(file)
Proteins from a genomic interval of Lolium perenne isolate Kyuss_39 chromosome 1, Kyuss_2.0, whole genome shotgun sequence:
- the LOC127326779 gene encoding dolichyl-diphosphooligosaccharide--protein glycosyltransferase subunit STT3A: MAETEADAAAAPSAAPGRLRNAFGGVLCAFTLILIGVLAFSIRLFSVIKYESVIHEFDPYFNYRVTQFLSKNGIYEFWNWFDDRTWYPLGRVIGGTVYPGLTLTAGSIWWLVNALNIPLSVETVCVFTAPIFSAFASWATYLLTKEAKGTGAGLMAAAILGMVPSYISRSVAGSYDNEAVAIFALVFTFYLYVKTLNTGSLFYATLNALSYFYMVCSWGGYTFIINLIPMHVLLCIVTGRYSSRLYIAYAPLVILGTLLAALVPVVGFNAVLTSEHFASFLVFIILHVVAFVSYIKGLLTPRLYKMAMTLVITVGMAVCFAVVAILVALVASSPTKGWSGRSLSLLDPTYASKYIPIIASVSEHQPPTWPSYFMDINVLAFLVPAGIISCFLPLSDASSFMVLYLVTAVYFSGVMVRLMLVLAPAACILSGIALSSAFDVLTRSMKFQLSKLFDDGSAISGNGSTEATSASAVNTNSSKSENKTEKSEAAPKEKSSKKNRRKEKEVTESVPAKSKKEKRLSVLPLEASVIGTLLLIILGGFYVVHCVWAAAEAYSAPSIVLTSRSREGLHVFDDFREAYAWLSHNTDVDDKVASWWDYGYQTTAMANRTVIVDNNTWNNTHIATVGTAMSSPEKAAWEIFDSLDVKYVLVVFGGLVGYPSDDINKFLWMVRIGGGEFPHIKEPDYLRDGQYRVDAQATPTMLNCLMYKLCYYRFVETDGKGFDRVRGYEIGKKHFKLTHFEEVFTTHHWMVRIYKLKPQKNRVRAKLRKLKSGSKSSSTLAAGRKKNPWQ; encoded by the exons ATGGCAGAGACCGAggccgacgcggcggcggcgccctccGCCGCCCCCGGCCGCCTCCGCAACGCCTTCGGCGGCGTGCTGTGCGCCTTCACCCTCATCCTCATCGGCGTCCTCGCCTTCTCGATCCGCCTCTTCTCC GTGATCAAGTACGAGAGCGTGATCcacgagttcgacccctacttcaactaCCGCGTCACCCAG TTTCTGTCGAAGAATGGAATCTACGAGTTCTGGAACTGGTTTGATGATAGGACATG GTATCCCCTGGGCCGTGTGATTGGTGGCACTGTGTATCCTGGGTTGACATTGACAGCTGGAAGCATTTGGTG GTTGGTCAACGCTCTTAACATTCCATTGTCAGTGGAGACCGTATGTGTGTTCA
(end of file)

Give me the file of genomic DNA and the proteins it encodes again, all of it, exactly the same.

Proteins from a genomic interval of Lolium perenne isolate Kyuss_39 chromosome 1, Kyuss_2.0, whole genome shotgun sequence:
- the LOC127326779 gene encoding dolichyl-diphosphooligosaccharide--protein glycosyltransferase subunit STT3A: MAETEADAAAAPSAAPGRLRNAFGGVLCAFTLILIGVLAFSIRLFSVIKYESVIHEFDPYFNYRVTQFLSKNGIYEFWNWFDDRTWYPLGRVIGGTVYPGLTLTAGSIWWLVNALNIPLSVETVCVFTAPIFSAFASWATYLLTKEAKGTGAGLMAAAILGMVPSYISRSVAGSYDNEAVAIFALVFTFYLYVKTLNTGSLFYATLNALSYFYMVCSWGGYTFIINLIPMHVLLCIVTGRYSSRLYIAYAPLVILGTLLAALVPVVGFNAVLTSEHFASFLVFIILHVVAFVSYIKGLLTPRLYKMAMTLVITVGMAVCFAVVAILVALVASSPTKGWSGRSLSLLDPTYASKYIPIIASVSEHQPPTWPSYFMDINVLAFLVPAGIISCFLPLSDASSFMVLYLVTAVYFSGVMVRLMLVLAPAACILSGIALSSAFDVLTRSMKFQLSKLFDDGSAISGNGSTEATSASAVNTNSSKSENKTEKSEAAPKEKSSKKNRRKEKEVTESVPAKSKKEKRLSVLPLEASVIGTLLLIILGGFYVVHCVWAAAEAYSAPSIVLTSRSREGLHVFDDFREAYAWLSHNTDVDDKVASWWDYGYQTTAMANRTVIVDNNTWNNTHIATVGTAMSSPEKAAWEIFDSLDVKYVLVVFGGLVGYPSDDINKFLWMVRIGGGEFPHIKEPDYLRDGQYRVDAQATPTMLNCLMYKLCYYRFVETDGKGFDRVRGYEIGKKHFKLTHFEEVFTTHHWMVRIYKLKPQKNRVRAKLRKLKSGSKSSSTLAAGRKKNPWQ; encoded by the exons ATGGCAGAGACCGAggccgacgcggcggcggcgccctccGCCGCCCCCGGCCGCCTCCGCAACGCCTTCGGCGGCGTGCTGTGCGCCTTCACCCTCATCCTCATCGGCGTCCTCGCCTTCTCGATCCGCCTCTTCTCC GTGATCAAGTACGAGAGCGTGATCcacgagttcgacccctacttcaactaCCGCGTCACCCAG TTTCTGTCGAAGAATGGAATCTACGAGTTCTGGAACTGGTTTGATGATAGGACATG GTATCCCCTGGGCCGTGTGATTGGTGGCACTGTGTATCCTGGGTTGACATTGACAGCTGGAAGCATTTGGTG GTTGGTCAACGCTCTTAACATTCCATTGTCAGTGGAGACCGTATGTGTGTTCA